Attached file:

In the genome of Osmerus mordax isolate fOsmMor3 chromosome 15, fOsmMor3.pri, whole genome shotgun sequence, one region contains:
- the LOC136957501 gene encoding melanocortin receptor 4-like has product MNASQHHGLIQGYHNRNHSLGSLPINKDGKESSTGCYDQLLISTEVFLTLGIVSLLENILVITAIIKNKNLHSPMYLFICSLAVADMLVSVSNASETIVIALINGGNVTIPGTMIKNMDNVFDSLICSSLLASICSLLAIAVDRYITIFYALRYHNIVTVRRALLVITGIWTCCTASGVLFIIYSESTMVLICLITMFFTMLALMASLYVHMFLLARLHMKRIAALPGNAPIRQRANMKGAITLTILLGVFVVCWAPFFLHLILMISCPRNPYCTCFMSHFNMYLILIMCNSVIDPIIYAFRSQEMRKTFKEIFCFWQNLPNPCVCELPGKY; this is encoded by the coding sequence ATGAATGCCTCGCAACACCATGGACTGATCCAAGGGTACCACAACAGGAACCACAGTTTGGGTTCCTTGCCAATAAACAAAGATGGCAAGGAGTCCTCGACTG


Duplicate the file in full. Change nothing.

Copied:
In the genome of Osmerus mordax isolate fOsmMor3 chromosome 15, fOsmMor3.pri, whole genome shotgun sequence, one region contains:
- the LOC136957501 gene encoding melanocortin receptor 4-like has product MNASQHHGLIQGYHNRNHSLGSLPINKDGKESSTGCYDQLLISTEVFLTLGIVSLLENILVITAIIKNKNLHSPMYLFICSLAVADMLVSVSNASETIVIALINGGNVTIPGTMIKNMDNVFDSLICSSLLASICSLLAIAVDRYITIFYALRYHNIVTVRRALLVITGIWTCCTASGVLFIIYSESTMVLICLITMFFTMLALMASLYVHMFLLARLHMKRIAALPGNAPIRQRANMKGAITLTILLGVFVVCWAPFFLHLILMISCPRNPYCTCFMSHFNMYLILIMCNSVIDPIIYAFRSQEMRKTFKEIFCFWQNLPNPCVCELPGKY; this is encoded by the coding sequence ATGAATGCCTCGCAACACCATGGACTGATCCAAGGGTACCACAACAGGAACCACAGTTTGGGTTCCTTGCCAATAAACAAAGATGGCAAGGAGTCCTCGACTG